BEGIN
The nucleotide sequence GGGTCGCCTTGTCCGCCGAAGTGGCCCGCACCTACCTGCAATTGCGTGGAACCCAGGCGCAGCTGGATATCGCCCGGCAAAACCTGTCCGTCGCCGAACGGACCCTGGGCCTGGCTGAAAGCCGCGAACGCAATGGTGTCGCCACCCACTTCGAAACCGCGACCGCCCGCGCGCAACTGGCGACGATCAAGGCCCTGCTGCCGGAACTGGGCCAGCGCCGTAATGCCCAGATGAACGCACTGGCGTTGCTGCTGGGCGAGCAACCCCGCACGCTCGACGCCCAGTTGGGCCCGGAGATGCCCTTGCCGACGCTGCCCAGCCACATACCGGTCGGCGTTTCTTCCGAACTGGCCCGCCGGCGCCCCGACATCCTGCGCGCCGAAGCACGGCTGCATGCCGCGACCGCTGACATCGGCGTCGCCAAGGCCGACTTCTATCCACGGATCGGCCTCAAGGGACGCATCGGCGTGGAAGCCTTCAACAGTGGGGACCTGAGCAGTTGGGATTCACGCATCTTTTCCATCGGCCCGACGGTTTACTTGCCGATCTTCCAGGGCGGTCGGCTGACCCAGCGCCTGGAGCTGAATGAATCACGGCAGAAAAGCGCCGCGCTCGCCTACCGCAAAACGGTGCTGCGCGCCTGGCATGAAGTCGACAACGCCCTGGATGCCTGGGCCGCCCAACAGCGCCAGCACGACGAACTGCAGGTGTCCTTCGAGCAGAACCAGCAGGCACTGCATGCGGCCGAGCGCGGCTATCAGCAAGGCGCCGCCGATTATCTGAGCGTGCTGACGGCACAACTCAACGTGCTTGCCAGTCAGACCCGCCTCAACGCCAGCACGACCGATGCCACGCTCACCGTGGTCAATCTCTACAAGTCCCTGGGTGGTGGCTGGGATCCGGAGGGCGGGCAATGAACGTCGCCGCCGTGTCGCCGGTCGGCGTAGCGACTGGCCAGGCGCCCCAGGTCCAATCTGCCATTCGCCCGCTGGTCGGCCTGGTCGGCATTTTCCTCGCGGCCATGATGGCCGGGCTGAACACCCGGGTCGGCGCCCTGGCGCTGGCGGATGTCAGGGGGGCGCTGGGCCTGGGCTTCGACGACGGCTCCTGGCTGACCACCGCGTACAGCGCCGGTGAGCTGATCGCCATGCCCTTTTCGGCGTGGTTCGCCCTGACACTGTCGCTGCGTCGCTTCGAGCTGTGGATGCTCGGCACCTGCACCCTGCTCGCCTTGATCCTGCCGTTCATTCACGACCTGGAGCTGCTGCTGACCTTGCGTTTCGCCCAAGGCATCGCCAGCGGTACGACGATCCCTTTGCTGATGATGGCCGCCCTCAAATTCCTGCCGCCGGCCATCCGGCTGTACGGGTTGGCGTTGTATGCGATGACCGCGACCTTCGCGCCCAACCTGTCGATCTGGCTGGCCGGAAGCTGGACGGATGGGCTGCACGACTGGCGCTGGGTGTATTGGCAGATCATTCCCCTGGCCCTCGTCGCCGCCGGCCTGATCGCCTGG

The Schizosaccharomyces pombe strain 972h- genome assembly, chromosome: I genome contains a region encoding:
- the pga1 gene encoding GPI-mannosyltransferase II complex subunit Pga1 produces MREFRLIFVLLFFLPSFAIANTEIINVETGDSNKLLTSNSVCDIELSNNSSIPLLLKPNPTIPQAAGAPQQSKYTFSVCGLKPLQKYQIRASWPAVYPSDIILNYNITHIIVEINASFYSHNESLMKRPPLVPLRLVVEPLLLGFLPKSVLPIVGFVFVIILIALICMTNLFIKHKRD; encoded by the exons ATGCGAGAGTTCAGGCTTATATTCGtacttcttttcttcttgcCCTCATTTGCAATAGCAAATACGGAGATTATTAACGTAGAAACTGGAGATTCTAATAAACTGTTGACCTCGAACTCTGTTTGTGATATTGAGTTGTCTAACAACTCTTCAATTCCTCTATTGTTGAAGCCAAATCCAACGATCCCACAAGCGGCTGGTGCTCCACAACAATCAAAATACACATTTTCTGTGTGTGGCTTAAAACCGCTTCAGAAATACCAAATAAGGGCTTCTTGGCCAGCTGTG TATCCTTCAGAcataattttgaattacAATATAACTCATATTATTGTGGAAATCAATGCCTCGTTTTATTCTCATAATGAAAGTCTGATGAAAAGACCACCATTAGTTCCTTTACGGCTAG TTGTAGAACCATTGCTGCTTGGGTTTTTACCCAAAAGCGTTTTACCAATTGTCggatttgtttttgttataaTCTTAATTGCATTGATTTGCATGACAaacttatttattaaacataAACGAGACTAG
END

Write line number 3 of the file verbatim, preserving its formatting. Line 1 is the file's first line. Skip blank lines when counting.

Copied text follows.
- the pga1 gene encoding GPI-mannosyltransferase II complex subunit Pga1 produces MREFRLIFVLLFFLPSFAIANTEIINVETGDSNKLLTSNSVCDIELSNNSSIPLLLKPNPTIPQAAGAPQQSKYTFSVCGLKPLQKYQIRASWPAVYPSDIILNYNITHIIVEINASFYSHNESLMKRPPLVPLRLVVEPLLLGFLPKSVLPIVGFVFVIILIALICMTNLFIKHKRD; encoded by the exons ATGCGAGAGTTCAGGCTTATATTCGtacttcttttcttcttgcCCTCATTTGCAATAGCAAATACGGAGATTATTAACGTAGAAACTGGAGATTCTAATAAACTGTTGACCTCGAACTCTGTTTGTGATATTGAGTTGTCTAACAACTCTTCAATTCCTCTATTGTTGAAGCCAAATCCAACGATCCCACAAGCGGCTGGTGCTCCACAACAATCAAAATACACATTTTCTGTGTGTGGCTTAAAACCGCTTCAGAAATACCAAATAAGGGCTTCTTGGCCAGCTGTG TATCCTTCAGAcataattttgaattacAATATAACTCATATTATTGTGGAAATCAATGCCTCGTTTTATTCTCATAATGAAAGTCTGATGAAAAGACCACCATTAGTTCCTTTACGGCTAG TTGTAGAACCATTGCTGCTTGGGTTTTTACCCAAAAGCGTTTTACCAATTGTCggatttgtttttgttataaTCTTAATTGCATTGATTTGCATGACAaacttatttattaaacataAACGAGACTAG